Three reasons why data masking can’t completely protect your data
Far-reaching GDPR legislation will impact every company across the globe that maintains or processes EU citizens’ data.
In April, the EU signed into law the General Data Protection Regulation (GDPR) that will significantly change how companies use personal data in their testing and other development environments. What does this mean for developers and testers who rely on production data for testing their applications?
Many companies utilize some form of masking when handling production data for testing purposes. This process is essentially making a copy of the production data, masking (replacing personal data with dummy data), sub-setting data into usable chunks and then saving it off for use in testing applications.
While masking is a useful component of test data management, it’s not enough. Given the new standards of data privacy set by GDPR, we need to look at innovative ways to generate data that will exceed compliance regulations, provide greater security and help build a truly agile test environment.
Here are three key reasons why your data protection should not be left to masking alone:
Reason #1: Masking does not eliminate all sensitive data
Effectively masking production data so that it is fit for purpose in test and development environments is prohibitively complicated. While the sensitive content of the data must be completely removed, the inter-column relationships must remain intact.
Due to the complexity of consistently masking every aspect of data, most masking focuses on the content of the data, and certain intra-and inter-system relationships to ensure that referential integrity is maintained. However, masked data can be cracked with a single piece of external information. One often-quoted study found that 87 percent of Americans could be identified by three unique identifiers: their date of birth, gender and zip code.
Reason #2: Masked data still says a lot
Even if the data has been masked in its entirety, commercially sensitive information can still be deduced in the form of functional requirements. The inter-column relationships of production data necessarily reflects how a system operates. As these are maintained in the masked data, a skilled eye could learn much about a system from the type of data that can pass through it, effectively revealing how the systems central to an organization’s operations function, and any weaknesses that might be exploited.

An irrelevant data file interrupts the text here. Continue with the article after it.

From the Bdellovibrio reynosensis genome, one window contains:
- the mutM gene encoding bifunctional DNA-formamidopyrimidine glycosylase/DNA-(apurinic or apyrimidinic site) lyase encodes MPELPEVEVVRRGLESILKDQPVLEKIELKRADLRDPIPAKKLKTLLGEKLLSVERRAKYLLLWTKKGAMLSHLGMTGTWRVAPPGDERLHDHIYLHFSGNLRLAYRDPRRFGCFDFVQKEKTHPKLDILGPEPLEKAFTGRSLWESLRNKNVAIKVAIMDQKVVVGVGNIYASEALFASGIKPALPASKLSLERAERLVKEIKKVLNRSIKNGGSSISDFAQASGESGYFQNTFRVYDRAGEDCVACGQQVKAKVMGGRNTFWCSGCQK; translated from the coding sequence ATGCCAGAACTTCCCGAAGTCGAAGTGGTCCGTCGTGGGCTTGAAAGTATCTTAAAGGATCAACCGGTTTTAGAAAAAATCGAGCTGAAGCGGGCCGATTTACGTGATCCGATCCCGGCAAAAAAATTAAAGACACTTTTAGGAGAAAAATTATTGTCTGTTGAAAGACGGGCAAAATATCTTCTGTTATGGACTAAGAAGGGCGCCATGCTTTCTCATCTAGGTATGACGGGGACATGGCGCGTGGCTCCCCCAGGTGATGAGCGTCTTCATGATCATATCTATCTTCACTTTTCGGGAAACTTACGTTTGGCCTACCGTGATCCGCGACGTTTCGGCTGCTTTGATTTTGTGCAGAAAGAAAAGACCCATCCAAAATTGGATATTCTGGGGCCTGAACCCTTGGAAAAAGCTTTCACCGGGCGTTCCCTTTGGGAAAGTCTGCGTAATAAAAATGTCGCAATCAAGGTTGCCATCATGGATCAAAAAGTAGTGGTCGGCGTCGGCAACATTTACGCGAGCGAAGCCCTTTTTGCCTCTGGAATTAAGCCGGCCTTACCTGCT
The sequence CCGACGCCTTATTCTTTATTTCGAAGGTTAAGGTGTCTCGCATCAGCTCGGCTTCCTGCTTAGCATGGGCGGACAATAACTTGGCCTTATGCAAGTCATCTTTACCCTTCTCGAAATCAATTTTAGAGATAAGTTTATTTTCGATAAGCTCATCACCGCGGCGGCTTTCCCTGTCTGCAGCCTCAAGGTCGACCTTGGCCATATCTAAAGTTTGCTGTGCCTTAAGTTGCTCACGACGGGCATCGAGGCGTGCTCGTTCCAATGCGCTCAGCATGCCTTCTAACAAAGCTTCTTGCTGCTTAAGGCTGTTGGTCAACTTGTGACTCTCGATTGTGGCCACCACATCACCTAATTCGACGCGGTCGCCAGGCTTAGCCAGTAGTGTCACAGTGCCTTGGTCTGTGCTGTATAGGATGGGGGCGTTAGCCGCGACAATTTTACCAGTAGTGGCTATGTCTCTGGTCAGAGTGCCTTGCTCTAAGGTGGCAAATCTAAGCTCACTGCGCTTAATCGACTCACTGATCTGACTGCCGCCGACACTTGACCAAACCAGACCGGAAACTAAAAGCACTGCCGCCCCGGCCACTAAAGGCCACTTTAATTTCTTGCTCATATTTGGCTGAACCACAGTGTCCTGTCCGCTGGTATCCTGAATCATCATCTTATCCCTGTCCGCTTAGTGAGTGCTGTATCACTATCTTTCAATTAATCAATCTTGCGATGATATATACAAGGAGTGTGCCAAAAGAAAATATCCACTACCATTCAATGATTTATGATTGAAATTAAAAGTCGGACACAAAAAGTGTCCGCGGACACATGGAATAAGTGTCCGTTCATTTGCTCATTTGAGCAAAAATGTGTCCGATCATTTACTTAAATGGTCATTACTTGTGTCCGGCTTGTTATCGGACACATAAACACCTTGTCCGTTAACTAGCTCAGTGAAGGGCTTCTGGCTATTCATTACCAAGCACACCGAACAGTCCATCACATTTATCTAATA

In other words, properly “anonymizing” data such that nobody can be identified from it requires that data to be masked at a highly granular level, and that remaining content cannot be pieced together from multiple “masked” databases.
Reason #3: The real danger is human error
A large percentage of data breaches are caused by insiders, and masking production data cannot alleviate this threat. And as long as production data leaves production environments in any form, organizations risk substantial fines. With the new GDPR regulation upon us, these fines alone can be as high as 4 percent of annual revenues if a company is found in violation.
Test data management reconsidered
As long as test teams are reliant on production data alone, they will be unable to run the tests needed to deliver valuable software that reflects changing business demands. Their projects will constantly be stalled by a lack of adequate data, and they will find themselves deciding between waiting for ‘fit for purpose’ data to become available, and not running the tests required to detect potentially critical defects.
Only a complete, end-to-end approach to Test Data Management, driven by requirements, allows organizations to remove testing bottlenecks, mitigate risk and minimize defect creation. As a necessary part of this, organizations should consider the value synthetic data generation might bring, as well as how they store, manage and provision data.
Check out the recent “Agile Test Data Management: The New Must-Have” paper by Forrester Research to learn more about how to test “agiley” using the right data with the right test data management strategy.